• Mentoring, teaching, and training by a trusted adult are vital for successful development. In the absence of positive adult role models, young males will find their own role models or mentors. The absence of positive role models creates a void in a young man, one that is quickly filled by someone much less qualified (Cameron & Molitor, 2012).
• Young boys lacking discernment are often attracted to external (and false) signs of maturity.
• “Fathers, do not provoke your children to anger, but bring them up in the discipline and instruction of the Lord.”—Ephesians 6:4
• “But no one can tame the tongue; it is a restless evil and full of deadly poison. With it we bless our Lord and Father, and with it we curse men, who have been made in the likeness of God; from the same mouth come both blessing and cursing. My brethren, these things ought not to be this way.”—James 3:8-10
• “He will restore the hearts of the fathers to their children and the hearts of their children to their fathers, so that I will not come and smite the land with a curse.”—Malachi 4:6
• “Iron sharpens iron, so one man sharpens another.”—Proverbs 27:17
• “Let no unwholesome word proceed from your mouth, but only such a word as is good for edification according to the need of the moment, so that it will give grace to those who hear.”—Ephesians 4:29
• “Be on the alert, stand firm in the faith, act like men, be strong. Let all that you do be done in love.”—1 Corinthians 16:13-14
• “But flee from these things, you man of God, and pursue righteousness, godliness, faith, love, perseverance and gentleness.”—1 Timothy 6:11
• “When I was a child, I used to speak like a child, think like a child, reason like a child; when I became a man, I did away with childish things.”—1 Corinthians 13:11
“The Father Factor”, National Fatherhood Initiative, Accessed on February 11, 2013 from http://www.fatherhood.org/media/consequences-of-father-absence-statistics.
About Kirk Cameron:
Kirk Cameron is a television and film actor and producer noted most recently for his work in the inspiring documentary film Monumental: In Search of America's National Treasure. He is also known for his memorable performance in the film, Fireproof (the highest grossing independent film of 2008), his roles on ABC's Growing Pains, the Left Behind movies, and as co-host of The Way of the Master.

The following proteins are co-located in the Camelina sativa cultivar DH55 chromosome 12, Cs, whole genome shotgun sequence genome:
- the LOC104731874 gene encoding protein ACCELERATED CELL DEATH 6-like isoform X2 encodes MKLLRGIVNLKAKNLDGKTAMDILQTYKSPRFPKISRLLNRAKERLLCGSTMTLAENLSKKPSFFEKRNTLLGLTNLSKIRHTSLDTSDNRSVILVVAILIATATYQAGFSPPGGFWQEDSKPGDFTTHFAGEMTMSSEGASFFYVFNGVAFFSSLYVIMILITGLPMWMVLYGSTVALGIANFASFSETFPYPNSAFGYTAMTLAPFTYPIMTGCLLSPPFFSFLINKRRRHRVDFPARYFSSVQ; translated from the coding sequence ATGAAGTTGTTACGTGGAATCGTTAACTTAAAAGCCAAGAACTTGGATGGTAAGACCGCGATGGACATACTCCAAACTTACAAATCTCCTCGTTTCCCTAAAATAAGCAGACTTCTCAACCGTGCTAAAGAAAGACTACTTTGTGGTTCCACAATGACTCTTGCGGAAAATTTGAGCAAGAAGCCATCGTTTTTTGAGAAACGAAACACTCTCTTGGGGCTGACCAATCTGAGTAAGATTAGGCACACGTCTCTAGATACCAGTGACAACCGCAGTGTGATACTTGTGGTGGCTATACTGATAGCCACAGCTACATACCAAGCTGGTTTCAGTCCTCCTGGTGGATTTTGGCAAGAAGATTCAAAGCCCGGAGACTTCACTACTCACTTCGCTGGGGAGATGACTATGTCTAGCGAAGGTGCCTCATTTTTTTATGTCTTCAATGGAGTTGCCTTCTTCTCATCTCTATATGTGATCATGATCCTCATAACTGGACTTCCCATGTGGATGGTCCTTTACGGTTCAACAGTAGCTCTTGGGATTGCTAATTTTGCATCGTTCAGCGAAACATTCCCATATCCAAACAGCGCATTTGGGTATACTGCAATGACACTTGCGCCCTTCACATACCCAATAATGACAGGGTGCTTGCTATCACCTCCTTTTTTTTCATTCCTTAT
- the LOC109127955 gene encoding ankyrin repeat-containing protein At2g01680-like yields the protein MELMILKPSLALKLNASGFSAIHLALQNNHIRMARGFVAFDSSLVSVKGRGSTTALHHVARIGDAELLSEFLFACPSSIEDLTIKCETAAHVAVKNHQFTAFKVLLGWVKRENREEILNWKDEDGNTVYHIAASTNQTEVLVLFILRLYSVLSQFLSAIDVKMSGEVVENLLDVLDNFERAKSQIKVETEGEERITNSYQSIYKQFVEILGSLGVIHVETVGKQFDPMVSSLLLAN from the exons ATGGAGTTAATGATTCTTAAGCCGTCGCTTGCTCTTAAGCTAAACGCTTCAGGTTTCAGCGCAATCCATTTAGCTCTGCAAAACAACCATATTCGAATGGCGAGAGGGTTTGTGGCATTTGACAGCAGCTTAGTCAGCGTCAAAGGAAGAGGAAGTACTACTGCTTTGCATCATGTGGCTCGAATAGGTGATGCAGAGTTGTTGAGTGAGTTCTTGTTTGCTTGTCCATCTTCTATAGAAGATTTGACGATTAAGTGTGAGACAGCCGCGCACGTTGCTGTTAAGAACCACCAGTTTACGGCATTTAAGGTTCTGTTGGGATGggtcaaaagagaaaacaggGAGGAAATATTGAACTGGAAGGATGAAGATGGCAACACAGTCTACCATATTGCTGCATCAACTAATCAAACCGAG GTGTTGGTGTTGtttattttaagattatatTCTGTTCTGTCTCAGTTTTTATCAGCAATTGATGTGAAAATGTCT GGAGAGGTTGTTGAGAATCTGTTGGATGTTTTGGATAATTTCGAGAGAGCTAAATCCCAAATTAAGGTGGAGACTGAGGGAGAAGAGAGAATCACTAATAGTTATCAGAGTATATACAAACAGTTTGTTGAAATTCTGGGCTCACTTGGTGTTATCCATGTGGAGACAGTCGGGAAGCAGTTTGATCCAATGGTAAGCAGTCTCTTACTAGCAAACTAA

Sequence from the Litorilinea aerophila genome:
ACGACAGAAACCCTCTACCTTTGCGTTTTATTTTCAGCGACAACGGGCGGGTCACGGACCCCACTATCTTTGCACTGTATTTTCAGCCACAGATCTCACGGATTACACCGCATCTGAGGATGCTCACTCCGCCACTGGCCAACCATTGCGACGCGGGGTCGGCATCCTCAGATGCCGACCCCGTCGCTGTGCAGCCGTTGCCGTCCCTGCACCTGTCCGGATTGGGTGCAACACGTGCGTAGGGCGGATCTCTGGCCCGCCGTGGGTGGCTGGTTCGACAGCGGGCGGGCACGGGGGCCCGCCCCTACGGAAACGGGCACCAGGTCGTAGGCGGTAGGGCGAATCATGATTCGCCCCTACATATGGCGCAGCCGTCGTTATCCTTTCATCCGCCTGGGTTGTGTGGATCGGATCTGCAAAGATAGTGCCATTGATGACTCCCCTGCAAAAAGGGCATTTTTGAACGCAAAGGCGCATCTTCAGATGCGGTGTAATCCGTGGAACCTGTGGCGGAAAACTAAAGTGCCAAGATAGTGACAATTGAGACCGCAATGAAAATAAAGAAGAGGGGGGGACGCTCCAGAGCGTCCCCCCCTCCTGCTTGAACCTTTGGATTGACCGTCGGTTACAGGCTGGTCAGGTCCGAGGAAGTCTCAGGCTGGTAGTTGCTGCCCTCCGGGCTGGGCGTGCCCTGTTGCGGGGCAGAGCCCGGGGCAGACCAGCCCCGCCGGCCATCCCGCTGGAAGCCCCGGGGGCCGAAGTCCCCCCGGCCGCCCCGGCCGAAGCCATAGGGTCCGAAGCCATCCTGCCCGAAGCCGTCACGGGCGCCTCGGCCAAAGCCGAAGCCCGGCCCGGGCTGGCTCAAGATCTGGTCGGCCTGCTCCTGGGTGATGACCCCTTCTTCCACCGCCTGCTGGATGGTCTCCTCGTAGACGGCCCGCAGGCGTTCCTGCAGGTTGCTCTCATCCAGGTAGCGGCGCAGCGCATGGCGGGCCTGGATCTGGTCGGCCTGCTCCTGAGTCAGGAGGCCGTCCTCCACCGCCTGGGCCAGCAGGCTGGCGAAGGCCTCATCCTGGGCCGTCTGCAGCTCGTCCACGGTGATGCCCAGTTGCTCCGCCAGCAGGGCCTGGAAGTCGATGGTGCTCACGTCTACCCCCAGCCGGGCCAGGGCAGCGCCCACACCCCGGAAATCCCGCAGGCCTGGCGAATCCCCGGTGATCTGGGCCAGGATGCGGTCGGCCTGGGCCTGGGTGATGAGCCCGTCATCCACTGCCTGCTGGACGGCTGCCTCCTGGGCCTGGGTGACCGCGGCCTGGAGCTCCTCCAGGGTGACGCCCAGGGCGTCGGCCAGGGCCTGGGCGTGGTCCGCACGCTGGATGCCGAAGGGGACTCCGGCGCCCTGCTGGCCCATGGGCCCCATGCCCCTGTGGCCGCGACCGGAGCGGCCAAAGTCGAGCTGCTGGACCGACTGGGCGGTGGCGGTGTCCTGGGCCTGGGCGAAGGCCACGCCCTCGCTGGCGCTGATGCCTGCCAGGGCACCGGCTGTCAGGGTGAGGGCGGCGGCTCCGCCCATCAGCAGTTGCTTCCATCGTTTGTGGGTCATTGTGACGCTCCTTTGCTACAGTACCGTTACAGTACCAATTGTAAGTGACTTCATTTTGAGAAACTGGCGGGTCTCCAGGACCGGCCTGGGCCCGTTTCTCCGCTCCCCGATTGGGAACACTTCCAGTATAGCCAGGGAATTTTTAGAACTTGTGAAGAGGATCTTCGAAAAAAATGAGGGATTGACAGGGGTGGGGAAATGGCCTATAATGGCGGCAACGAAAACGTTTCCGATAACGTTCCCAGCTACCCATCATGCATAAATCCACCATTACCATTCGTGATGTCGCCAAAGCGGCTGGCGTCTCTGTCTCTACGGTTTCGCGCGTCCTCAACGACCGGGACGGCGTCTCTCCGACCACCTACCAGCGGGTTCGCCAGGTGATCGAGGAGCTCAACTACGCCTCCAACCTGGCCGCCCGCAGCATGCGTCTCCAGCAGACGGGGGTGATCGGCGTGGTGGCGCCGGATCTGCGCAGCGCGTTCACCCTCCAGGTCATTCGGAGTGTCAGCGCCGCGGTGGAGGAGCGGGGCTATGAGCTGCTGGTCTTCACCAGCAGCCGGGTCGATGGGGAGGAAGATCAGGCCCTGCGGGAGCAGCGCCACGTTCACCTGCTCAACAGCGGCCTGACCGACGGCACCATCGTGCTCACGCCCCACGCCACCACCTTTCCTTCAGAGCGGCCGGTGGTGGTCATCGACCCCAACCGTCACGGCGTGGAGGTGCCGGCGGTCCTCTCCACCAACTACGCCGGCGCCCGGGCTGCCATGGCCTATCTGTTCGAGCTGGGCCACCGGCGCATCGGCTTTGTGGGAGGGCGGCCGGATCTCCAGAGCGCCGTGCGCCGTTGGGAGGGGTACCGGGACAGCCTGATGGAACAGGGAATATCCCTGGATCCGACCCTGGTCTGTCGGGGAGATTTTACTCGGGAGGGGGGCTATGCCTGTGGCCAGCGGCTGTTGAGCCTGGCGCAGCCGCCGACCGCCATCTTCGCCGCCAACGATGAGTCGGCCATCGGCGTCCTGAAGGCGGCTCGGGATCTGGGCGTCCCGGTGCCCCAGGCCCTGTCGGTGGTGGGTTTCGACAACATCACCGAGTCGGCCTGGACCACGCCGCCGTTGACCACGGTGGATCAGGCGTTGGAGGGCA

Kirk’s passion is to help people live in freedom and grace, fully devoted to faith in Jesus Christ. Kirk and his bride, Chelsea, are the founders of Camp Firefly, an all-expenses paid retreat for seriously ill children and their families. Together, they live in California with their six children, three dogs, and two dozen chickens.
Use Chrome? Here's the RSS extension
Connect With Dr. James Dobson
Dr. James Dobson is the Founder and President of Family Talk, a nonprofit organization that produces his radio program, “Dr. James Dobson's Family Talk.” He is the author of more than 30 books dedicated to the preservation of the family, including The New Dare to Discipline; Love for a Lifetime; Life on the Edge; Love Must Be Tough; The New Strong-Willed Child; When God Doesn’t Make Sense; Bringing Up Boys; Marriage Under Fire; Bringing Up Girls; and, most recently, Head Over Heels.
Dr. Dobson served as an associate clinical professor of pediatrics at the University of Southern California School of Medicine for 14 years and on the attending staff of Children’s Hospital of Los Angeles for 17 years. He has been active in governmental affairs and has advised three U.S. presidents on family matters. He earned his Ph.D. from the University of Southern California (1967) in the field of child development. He holds 17 honorary doctoral degrees, and was inducted in 2008 into The National Radio Hall of Fame. Dr. Dobson recently received the “Great American Award” from The Awakening.
Dr. Dobson is married to Shirley and they have two grown children, Danae and Ryan, and two grandchildren. The Dobsons reside in Colorado Springs, Colorado.
How to Raise a Brat
A Message To Husbands and Wives
From Mourning to Morning
Opinions presented in blog content on www.drjamesdobson.org are solely those of the author. Blog content may only be reprinted or republished with the express written permission of the author and Family Talk.
All information presented on blog(s) is for entertainment purposes only. Neither the author nor Family Talk is providing medical, legal or other professional advice. You are reading and/or using blog content at your own risk. Inquiries may be sent to: email@example.com.
The Dobson Library
Copyright ©2016 Dr. James Dobson's Family Talk All Rights Reserved
Family Talk 540 Elkton Drive, Suite 201 Colorado Springs, CO 80907 (877) 732-6825
Reproduction without explicit permission is prohibited.